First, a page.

Given the hegemony enjoyed by white people in country Victoria at the time, calling someone white, rather than an insult, was essentially a statement of fact. I may as well have called them ‘human’ as in “just f*ck off you human bastard’. Sadly, for me at the time, my carefully crafted verbal hand grenades just didn’t detonate, while my adversaries’ casual but wildly inaccurate racial slurs practically liquified my internal organs, as a searing pain and accompanying shame made my skin turn hot.

Perhaps if I wasn’t the only POC in my year group the power imbalance may have freighted my insults with more potency, but I doubt it. My response to the abuse was first to develop self-loathing about being brown and different to everyone else and then to become overly militant about it. I like to think, 30 years later, I’ve managed to arrive at a place where I’m just proud.

Times have changed, though. While as a group, white males still overwhelming dominate positions of power and privilege, the last decade or so has seen this group increasingly maligned for doing just that, at least in progressive circles. ‘White male’ or ‘cis-gendered white male’ is now sometimes used in a pejorative sense. You could say the term has been weaponised, though given the target group’s history and the position it still occupies in society, as a verbal rocket-launcher ‘white male’ remains largely impotent… for now.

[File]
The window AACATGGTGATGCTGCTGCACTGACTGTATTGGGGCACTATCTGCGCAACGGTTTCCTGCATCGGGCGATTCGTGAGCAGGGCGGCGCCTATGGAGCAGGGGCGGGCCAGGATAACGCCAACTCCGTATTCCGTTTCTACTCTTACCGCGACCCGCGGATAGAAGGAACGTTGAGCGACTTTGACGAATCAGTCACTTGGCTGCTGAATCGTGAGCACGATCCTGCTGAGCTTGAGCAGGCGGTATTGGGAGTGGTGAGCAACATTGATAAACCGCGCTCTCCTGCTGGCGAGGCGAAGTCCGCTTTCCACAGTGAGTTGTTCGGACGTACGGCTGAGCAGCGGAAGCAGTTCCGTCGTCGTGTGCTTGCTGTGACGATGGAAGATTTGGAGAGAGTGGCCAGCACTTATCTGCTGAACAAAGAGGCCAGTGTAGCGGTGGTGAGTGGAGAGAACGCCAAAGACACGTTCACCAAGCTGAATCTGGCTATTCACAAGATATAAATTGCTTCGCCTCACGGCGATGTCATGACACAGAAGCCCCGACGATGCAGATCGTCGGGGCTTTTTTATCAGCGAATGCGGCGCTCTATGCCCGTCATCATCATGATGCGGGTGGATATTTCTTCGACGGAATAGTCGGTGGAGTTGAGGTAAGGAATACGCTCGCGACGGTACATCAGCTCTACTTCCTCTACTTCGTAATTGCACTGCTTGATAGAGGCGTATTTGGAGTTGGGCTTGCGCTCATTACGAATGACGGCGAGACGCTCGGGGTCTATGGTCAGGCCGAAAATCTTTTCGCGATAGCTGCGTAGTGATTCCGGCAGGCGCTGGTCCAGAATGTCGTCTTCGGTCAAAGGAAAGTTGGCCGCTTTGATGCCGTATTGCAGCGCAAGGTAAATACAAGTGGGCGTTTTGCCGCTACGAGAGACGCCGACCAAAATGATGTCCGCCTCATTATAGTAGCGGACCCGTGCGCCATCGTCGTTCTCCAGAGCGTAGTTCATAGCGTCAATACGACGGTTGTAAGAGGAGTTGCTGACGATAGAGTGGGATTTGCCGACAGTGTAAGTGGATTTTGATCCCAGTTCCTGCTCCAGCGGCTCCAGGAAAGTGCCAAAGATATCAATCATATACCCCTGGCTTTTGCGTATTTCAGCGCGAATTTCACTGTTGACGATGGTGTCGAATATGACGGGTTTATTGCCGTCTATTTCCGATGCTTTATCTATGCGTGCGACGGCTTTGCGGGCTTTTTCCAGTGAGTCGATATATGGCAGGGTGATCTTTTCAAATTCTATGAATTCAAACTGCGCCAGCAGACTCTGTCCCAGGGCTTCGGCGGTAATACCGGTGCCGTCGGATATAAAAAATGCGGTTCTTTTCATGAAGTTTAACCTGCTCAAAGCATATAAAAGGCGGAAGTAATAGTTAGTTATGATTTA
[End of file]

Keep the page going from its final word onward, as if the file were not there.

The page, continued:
At the same time the term ‘white’, more broadly, is now often used to imply that someone is ‘basic’, wholesome or privileged, both by ethnic minorities and sometimes ironically by white people themselves. It is certainly a more loaded term than it was 30 years ago and it now carries with it some negative associations, however slight. That’s because white people are increasingly being recognised for what they are and always have been: an ethnic group alongside other ethnic groups, rather than simply the dominant or default group in society: white no longer equates with ‘human’.

With that shift comes negative stereotyping. Yet despite my experiences as a teenager, I don’t regard this as a positive development—my 15-year-old-self, on the other hand, would have been quietly itching to deploy the word upon the next racist sledge emanating from the slips cordon during Saturday arvo cricket. ‘White’ may yet become a problematic term, if not a racial epithet in the truest sense, if, and this is a big if, power, wealth and opportunity are more evenly distributed across society.

As it stands now, though, I personally don’t believe Sam Kerr was being racist by using the term. Not yet at least, and likely, not ever.